No, you didn’t read that title wrong. In this post I hope to outline the argument against the view, popularized by Reinhart, Reinhart, and Rogoff, that recoveries following financial crises are naturally slower. This is a conjecture that is in the same realm as the “balance sheet recession” hypothesis. But first, a little context.
Yesterday, I wrote a post defending Miles Kimball against an attack by Paul Krugman. The gist is that Krugman read up until Kimball mentioned the Reinhart, Reinhart, and Rogoff (R,R, and R) paper, and disparaged him. I informed Miles about my post on Twitter today, and had a bit of correspondence on my views. I had mentioned that I’ve never bought into the view that financial crises cause slow recoveries. I had a prior post that I thought had made it on Modeled Behavior, but I couldn’t find it, so I assume that it ended up getting posted on “www.cheapseatsecon.com”, which the internet ate, and I don’t have the archives unfortunately. In any case, I told Miles that I would write a new post.
Touching off with their paper, The Aftermath of Financial Crises, continuing with their book This Time is Different, and focusing their attention on public debt in their 2012 paper, Reinhart (x2) and Rogoff have been documenting the correlation between financial crises and subsequent rates and levels of GDP growth. This line of research is certainly extremely useful, however I think that R, R, and R go wrong when they ascribe to financial crises causality for slow growth.
Immediately after I heard this conjecture, I was skeptical. However, it has since taken the economics profession by storm…so I’m defending a minority here, but then again, most of the profession thinks that monetary policy has been highly accomodative over the last six years (same link), so consensus can be wrong.
The first problem that you will come across in this line of thinking is that, if you dig through The Aftermath of Financial Crises, you will find that far from being always followed by slow recoveries (as is common to hear in the press — uncorrected by R, R, and R), their findings actually show that recoveries following financial crises are on average slower than recoveries from other types of recessions. You can see this in the image below from their paper.
Using Reinhart and Rogoff’s definition of ‘systemic crises’, we can see that there is wide variability in the various recoveries they studied. This is evident not only in employment levels, but also in price movements.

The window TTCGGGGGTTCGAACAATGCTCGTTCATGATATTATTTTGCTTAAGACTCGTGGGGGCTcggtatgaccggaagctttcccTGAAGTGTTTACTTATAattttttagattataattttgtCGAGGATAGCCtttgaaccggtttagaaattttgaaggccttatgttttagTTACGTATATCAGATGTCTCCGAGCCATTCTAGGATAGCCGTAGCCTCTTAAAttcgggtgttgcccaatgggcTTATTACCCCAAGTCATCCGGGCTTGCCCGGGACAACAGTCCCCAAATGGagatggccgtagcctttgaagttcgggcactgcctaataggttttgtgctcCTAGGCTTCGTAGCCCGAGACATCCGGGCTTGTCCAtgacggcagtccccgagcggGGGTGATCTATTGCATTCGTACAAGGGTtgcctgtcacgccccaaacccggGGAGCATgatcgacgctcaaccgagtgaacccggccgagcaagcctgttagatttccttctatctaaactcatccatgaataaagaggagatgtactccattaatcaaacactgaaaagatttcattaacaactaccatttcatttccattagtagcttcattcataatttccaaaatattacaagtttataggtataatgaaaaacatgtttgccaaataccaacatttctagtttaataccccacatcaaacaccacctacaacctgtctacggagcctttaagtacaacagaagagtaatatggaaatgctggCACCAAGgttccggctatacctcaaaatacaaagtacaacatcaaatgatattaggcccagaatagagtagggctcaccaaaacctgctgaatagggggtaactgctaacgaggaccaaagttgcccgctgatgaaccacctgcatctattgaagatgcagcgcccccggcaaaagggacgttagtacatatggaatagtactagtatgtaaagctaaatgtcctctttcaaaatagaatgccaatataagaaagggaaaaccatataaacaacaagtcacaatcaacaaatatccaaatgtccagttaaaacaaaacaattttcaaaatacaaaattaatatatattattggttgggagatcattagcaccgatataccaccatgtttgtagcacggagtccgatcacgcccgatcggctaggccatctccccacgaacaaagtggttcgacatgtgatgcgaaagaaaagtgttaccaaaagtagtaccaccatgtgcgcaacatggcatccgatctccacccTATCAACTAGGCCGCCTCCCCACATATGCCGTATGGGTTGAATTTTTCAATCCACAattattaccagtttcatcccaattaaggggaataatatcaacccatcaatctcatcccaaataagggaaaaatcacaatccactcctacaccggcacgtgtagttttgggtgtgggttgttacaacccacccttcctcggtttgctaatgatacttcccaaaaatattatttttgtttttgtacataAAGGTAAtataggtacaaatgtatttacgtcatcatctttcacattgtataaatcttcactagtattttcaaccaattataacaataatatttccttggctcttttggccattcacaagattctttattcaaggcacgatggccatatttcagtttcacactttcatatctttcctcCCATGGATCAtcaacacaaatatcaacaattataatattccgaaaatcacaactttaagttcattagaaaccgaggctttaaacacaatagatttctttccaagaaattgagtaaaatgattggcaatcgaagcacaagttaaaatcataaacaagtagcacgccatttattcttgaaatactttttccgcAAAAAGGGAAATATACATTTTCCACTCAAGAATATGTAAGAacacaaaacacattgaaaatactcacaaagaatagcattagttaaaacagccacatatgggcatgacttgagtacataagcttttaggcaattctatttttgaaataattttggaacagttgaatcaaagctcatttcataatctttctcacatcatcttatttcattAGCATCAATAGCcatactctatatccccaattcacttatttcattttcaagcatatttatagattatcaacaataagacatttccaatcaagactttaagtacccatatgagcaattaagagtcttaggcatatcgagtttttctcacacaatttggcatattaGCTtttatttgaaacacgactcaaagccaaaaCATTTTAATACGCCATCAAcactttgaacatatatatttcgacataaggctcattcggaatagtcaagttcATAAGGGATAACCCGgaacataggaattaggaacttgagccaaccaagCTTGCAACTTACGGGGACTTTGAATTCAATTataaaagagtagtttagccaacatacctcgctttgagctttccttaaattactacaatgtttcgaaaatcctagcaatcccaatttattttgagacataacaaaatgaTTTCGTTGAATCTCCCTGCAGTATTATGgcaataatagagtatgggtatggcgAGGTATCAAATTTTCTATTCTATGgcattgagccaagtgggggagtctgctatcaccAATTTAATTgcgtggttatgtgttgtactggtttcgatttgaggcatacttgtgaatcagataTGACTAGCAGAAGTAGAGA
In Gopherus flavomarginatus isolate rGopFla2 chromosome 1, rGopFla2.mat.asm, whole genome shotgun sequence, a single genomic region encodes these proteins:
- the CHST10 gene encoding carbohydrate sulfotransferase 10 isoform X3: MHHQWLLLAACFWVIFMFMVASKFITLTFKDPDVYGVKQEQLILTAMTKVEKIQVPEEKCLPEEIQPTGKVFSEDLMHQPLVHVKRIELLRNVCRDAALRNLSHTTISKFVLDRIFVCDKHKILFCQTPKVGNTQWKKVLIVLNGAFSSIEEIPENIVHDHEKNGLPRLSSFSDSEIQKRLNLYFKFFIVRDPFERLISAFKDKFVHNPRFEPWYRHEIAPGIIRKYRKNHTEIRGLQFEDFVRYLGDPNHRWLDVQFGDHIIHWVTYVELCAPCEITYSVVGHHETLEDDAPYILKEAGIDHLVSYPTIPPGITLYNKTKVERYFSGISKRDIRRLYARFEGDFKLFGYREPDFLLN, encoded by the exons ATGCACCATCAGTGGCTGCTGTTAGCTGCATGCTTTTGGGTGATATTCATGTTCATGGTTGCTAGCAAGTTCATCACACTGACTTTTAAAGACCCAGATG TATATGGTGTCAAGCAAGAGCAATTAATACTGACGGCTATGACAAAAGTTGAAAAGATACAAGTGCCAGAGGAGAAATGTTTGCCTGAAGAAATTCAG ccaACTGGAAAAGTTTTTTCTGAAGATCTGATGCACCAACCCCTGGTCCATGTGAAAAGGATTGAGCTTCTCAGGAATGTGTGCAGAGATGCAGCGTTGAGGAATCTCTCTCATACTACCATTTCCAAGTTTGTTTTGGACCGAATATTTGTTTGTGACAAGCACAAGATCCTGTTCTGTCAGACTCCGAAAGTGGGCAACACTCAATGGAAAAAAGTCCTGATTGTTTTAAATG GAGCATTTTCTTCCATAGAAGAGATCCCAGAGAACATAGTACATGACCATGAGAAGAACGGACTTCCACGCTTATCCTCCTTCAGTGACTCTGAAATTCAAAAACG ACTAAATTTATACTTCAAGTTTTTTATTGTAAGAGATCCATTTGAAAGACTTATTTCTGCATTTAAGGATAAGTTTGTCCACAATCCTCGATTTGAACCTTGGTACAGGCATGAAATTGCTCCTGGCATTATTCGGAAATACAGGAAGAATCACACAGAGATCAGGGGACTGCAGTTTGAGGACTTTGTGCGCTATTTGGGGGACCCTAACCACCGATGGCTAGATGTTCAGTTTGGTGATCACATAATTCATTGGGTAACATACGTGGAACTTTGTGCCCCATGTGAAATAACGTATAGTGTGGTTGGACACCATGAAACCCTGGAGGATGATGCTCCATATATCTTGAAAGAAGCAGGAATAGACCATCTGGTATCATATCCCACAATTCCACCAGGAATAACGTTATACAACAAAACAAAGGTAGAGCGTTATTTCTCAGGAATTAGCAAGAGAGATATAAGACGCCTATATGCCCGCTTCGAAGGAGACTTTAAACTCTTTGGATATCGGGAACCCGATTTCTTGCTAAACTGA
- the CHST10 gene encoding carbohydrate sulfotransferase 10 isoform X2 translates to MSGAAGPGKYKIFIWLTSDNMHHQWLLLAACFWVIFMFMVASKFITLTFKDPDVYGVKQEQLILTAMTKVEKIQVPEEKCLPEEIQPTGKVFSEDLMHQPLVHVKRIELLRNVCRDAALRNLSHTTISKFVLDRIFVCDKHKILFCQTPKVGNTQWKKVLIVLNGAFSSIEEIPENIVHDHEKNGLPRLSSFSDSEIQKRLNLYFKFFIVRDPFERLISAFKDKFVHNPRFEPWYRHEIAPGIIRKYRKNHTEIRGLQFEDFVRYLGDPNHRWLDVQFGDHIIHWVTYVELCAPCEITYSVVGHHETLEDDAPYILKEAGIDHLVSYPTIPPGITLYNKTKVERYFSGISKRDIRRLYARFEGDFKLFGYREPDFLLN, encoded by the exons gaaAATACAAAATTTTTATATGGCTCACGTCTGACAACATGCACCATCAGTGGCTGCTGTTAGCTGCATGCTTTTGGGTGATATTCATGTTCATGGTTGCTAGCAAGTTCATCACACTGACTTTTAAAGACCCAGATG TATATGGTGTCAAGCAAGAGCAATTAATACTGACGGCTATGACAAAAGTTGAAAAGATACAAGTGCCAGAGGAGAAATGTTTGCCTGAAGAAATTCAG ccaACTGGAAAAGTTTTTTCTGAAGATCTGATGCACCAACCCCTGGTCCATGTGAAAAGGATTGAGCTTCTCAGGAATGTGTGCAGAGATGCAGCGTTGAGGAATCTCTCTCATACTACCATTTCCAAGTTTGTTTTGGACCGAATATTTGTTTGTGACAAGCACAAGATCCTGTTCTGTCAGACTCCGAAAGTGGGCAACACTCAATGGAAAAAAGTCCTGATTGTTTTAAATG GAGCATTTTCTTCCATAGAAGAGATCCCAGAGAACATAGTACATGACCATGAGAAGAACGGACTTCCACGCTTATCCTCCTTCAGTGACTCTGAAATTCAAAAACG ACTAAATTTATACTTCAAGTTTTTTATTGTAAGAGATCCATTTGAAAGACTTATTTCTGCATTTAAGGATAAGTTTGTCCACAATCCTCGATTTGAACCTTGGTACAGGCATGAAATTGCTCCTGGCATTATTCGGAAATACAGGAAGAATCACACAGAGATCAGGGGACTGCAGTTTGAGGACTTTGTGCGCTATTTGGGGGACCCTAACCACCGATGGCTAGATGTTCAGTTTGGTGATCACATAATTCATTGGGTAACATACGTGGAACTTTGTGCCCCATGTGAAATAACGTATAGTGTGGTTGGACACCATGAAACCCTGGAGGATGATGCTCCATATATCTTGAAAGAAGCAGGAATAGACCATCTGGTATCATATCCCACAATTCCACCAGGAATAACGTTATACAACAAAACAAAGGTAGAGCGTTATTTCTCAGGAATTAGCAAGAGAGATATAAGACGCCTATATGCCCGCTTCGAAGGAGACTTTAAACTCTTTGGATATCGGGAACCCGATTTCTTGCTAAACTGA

Another problem that would plague any study like this is identification. There are far too many confounding factors when doing a cross-country analysis of recessions to make a blanket statement like “financial crises cause slow recoveries”, even with a very large data set. Unfortunately, the US has had but one (or two) episodes which Reinhart and Rogoff classify as “systemic crises”. That one data point is the Great Depression, and the possible second is the Great Recession. In both cases, Reinhart and Rogoff get causality wrong. This is likely because they date the financial crisis in the Great Depression from 1929, but there was no financial crisis in 1929. Similarly, many people will date the financial crisis during the Great Recession to 2007, or maybe even before…but in fact, the crisis didn’t start until late 2008/early 2009.
Finally, the experience of the US does not lend itself to the conclusion that financial crises cause slow recoveries. A more trenchant analysis would lead you to the conclusion that financial crises are caused by a monetary policy unable or unwilling to accommodate an increase in the demand for money (or money-like assets). Even in the unlikely case that monetary policy is truly impotent at the zero lower bound, it is still the case that it is monetary policy that is providing the drag on recovery, not the financial crisis.
So, while there are certainly interesting questions to be investigated stemming from R, R, and R’s survey of historical data (i.e. what causes the variability in recovery rates from financial crises?), the conclusion that financial crises cause slow recoveries is not one that jumps out of the analysis…unfortunately it is the one that has been latched onto by the profession and the press.
Update: Here is another paper that analyzes, and cuts against the idea that financial crises cause slow recoveries. I think that their conclusion is problematic as it doesn’t seem to take into account the unwillingness of the Fed to adopt a monetary policy stance consistent with return to the pre-crisis trend level of NGDP growth.